"Nice to meet you." Kim nervously fiddled with her engagement ring, preventing me from taking a closer look at the object.
"When is the happy day?" Leah asked with a wicked grin.
"May 30." Jared took Kim's hand. "We hope to move into our new house by then."
"New house?" I raised my brow.
"My parents bought us a house here in Jersey," Kim said with a shy smile.
"Alright, guys," Leah said. I could feel her patience drawing dangerously close to an end. "It was nice meeting you, but we're in a real hurry. Bye." With that, she turned on her heel and headed to the cafeteria.
"It was really nice meeting you, Kim," I said to the girl before turning to Jared—the person who shared one roof and one bed with me for two years, and now a complete stranger. "And good seeing you." My heart was suddenly unbearably heavy in my chest.
"Why does it feel like I've just been slapped in the face?" I asked, taking a small sip of lingonberry drink as we settled at a table.
Leah pricked a meatball on her plate with her fork so fiercely like it was her worst enemy. "Honestly? It doesn't feel like that for me at all. Look at them—they're pathetic."
"How far along is she, you think?"
She shrugged. "The end of the second trimester, I suppose."
I narrowed my eyes, calculating.
"Stop it," she suddenly snapped. "Is that what you want? A shotgun wedding? A dork for a husband? A house in Jersey? Oh, for fuck's sake!"
I sighed. "I don't know. It's just..."
"It's just you being stupid. Leaving this prick was the best decision you've ever made. You can do so much better. In fact, you are doing so much better." She smiled at me reassuringly. "Nice earrings. If I buy stuff at IKEA, it doesn't mean I can't tell real diamonds. What was the occasion?"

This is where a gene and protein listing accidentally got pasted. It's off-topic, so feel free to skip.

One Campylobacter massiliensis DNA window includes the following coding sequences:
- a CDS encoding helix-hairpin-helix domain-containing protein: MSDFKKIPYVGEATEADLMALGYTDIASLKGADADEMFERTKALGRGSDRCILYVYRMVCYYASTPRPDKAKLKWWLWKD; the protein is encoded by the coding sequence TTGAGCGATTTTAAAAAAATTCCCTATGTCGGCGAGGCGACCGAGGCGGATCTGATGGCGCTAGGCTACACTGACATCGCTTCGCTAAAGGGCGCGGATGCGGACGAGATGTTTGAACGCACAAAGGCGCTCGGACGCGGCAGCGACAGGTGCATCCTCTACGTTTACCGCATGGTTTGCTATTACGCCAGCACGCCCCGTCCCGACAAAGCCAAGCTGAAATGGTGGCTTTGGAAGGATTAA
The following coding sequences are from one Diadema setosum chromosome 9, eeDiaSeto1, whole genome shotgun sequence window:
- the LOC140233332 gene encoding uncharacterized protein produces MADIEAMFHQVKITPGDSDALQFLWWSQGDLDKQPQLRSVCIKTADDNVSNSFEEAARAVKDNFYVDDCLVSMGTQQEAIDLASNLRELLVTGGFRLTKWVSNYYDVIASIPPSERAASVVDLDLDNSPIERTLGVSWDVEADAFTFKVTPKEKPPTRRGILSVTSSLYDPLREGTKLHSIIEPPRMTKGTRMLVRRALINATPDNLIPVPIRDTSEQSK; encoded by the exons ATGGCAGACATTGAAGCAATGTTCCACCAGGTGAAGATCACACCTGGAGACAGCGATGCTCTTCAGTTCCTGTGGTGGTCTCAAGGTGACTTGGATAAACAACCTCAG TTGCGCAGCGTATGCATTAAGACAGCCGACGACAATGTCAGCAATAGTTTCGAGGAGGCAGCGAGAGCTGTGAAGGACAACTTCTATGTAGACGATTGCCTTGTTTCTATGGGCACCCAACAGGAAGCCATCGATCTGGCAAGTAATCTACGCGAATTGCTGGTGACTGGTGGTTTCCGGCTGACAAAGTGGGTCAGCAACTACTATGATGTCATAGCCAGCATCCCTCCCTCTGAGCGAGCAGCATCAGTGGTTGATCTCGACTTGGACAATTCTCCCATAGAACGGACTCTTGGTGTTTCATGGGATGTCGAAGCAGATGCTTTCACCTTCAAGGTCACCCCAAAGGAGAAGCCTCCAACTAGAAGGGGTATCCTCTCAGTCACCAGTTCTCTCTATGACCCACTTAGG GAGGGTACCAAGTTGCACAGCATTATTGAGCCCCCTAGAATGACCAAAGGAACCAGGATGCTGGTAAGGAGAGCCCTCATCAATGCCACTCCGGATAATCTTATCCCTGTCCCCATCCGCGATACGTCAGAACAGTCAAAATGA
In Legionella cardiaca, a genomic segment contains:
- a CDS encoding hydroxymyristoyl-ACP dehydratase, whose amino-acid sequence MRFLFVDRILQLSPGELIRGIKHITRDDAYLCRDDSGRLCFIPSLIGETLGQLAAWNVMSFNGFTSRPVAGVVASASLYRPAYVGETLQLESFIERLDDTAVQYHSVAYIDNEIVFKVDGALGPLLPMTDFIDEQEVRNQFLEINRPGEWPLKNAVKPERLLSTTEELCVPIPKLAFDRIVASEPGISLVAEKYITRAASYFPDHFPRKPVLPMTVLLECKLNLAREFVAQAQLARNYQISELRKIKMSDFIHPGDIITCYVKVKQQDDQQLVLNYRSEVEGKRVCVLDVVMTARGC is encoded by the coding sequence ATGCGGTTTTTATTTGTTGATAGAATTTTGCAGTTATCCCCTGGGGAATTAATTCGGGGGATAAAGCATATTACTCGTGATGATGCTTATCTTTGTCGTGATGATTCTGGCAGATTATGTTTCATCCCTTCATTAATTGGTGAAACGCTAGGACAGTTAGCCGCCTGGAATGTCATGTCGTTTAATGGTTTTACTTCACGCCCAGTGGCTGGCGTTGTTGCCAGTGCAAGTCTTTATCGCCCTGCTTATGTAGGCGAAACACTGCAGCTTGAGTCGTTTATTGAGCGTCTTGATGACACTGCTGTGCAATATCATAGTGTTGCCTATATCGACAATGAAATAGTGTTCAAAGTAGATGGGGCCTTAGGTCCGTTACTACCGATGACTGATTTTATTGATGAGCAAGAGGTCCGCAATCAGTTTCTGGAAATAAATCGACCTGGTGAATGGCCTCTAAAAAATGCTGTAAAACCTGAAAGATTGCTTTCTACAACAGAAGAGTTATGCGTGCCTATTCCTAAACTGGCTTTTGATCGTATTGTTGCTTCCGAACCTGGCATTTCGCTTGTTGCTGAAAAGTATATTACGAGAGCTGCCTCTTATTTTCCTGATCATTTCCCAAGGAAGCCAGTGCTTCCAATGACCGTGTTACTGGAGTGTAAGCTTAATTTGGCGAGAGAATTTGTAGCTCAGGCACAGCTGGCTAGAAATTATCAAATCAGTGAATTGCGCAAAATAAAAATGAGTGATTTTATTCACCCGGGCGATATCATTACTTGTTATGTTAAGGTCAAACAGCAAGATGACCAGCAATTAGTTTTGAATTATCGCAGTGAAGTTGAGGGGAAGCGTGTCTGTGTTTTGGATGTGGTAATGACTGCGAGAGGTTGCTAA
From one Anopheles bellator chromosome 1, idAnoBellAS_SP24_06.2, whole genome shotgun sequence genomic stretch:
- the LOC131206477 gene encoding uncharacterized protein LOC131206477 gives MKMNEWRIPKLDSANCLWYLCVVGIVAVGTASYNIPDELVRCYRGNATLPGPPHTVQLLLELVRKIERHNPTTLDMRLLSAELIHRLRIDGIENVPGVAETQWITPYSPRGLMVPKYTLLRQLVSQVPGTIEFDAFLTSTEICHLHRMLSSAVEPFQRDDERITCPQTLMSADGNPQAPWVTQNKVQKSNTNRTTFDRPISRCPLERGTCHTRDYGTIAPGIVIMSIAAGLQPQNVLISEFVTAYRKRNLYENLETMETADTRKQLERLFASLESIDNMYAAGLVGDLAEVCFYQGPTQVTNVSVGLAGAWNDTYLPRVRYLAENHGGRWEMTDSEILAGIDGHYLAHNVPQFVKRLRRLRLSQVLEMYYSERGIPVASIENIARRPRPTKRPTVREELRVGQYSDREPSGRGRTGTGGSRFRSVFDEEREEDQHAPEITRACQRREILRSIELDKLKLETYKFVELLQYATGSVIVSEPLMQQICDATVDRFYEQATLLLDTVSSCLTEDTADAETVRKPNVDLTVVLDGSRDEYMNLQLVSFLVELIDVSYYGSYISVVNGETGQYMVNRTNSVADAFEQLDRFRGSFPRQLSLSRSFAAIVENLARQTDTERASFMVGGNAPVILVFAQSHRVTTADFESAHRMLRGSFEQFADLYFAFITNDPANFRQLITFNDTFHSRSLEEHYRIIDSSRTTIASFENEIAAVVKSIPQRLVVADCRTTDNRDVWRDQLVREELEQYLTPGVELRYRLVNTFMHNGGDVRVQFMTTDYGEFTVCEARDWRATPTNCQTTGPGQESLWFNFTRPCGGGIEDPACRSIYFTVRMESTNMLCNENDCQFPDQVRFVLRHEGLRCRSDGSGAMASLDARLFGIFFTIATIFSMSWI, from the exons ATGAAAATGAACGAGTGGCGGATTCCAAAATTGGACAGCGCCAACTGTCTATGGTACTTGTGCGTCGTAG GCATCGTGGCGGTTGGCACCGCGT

I bit my lip. "Err... a small anniversary," I lied. The actual occasion which led to Edward buying me those earrings was still an unpleasant memory, though it strangely made us closer.
"Quite generous, isn't he?"
"He is." I smiled. The mere thought of him made me feel better. "He sends me flowers, too."
"I'm beginning to like this guy, after all." Leah chuckled. "Looks like you have finally found someone who can appreciate you. It's the most important thing. Congratulations!" She raised her glass and clinked it against mine. "The rest will come; just give it some time. Not too much time, though."
On the train on my way home, I was thinking about Edward. Our routine hadn't changed much, but it wasn't boring; it was comfortable. We were spending Friday nights together; we would have dinner and then breakfast the next morning, and sometimes he fed me. We would relax and watch TV, cuddling on the couch—who would have thought he was the one to cuddle? And we talked. I found out that he liked modern art, especially photography. What I had taken for photos of the sea in his study appeared to be the pictures of Lake Michigan taken by someone famous; he had paid an exorbitant price for them on eBay. Our physical relationship was getting better and better, as if my body had somehow synchronized with his, sharing the connection that didn't require words. And it wasn't just sex; it was something that transpired when our eyes met or our hands accidentally brushed against each other. I had never felt anything like that before. I wondered if he felt the same; for some reason, I wanted him to.
I mulled over Leah's words. I didn't want to entertain hope that would once again be shattered by the reality. I didn't want to believe in fairy tales only to get disappointed. I kept my expectations low. Even though Edward was gradually opening up for me, it still felt like he was surrounded with an invisible shield. More than once did I face cold glass walls that I couldn't penetrate, and I began to think I never would. So maybe we would never be more. But for now, it was enough.